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What are the symptoms of Treacher Collins syndrome?


What are the symptoms of Treacher Collins syndrome?

Symptoms of Treacher Collins Syndrome

  • A very small lower jaw and chin (micrognathia)
  • A very small upper jaw (maxillary hypoplasia)
  • Undersized cheekbones.
  • Ears that are very small (microtia), unusually formed or missing.
  • Eyes that slant downward.
  • A notch in their lower eyelids (coloboma)

What is the life expectancy for Treacher Collins syndrome?

Usually, people with Treacher Collins syndrome grow to become functioning adults with normal intelligence. With proper management, life expectancy is approximately the same as in the general population. In some cases, the prognosis depends on the specific symptoms and severity in the affected person.

How common is Treacher Collins syndrome in the world?

TCS occurs in about one in 50,000 people. The syndrome is named after Edward Treacher Collins, an English surgeon and ophthalmologist, who described its essential traits in 1900.

Who had the first Treacher Collins syndrome?

Thomson was the first to refer to this syndrome in 1846. In 1900, Dr E Treacher Collins, a British ophthalmologist, described two children who had very small cheek bones and notches in their lower eyelids.

What causes Treacher Collins syndrome?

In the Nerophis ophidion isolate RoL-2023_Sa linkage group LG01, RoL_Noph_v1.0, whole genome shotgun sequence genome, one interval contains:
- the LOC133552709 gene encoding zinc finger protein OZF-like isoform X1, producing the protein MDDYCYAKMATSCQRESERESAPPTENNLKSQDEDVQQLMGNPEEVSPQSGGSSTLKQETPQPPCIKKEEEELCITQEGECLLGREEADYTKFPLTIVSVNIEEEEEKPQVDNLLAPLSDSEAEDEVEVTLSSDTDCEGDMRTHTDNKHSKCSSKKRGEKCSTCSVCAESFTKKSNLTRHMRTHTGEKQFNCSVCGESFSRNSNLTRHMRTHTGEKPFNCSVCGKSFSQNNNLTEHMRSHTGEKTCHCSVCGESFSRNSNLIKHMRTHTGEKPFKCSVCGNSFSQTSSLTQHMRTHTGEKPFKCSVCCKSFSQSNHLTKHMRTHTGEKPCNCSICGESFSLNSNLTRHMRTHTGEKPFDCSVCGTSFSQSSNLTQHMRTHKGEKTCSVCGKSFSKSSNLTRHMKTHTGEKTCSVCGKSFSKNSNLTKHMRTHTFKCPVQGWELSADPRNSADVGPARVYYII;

The main cause of Treacher Collins Syndrome is mutation in genes TCOF1, POLR1C or POLR1D genes.

Is there a cure for Treacher Collins syndrome?

As of now, there is no cure for Treacher Collins Syndrome. The mainstay of treatment is only symptomatic and supportive. The treatment involves a multidisciplinary approach from a team of specialists to include pediatricians, is Ear, Nose, and Throat specialists, dentists, plastic surgery,…

How is Treacher Collins syndrome detected?

Treacher Collins Diagnosis. The condition is initially diagnosed by a physical examination of the structural deformities. Physicians usually look for common signs like abnormal eye shape, facial clefts, flat cheekbones, small jaw and abnormal ear canal.

Is Treacher Collins syndrome a mutation?

The Treacher Collins Syndrome is often caused by a mutation in TCOF1 gene , which accounts for 81 to 93% of the cases, but can also be as a result of POLRIC or POLRID mutations, which account for 2% of all cases.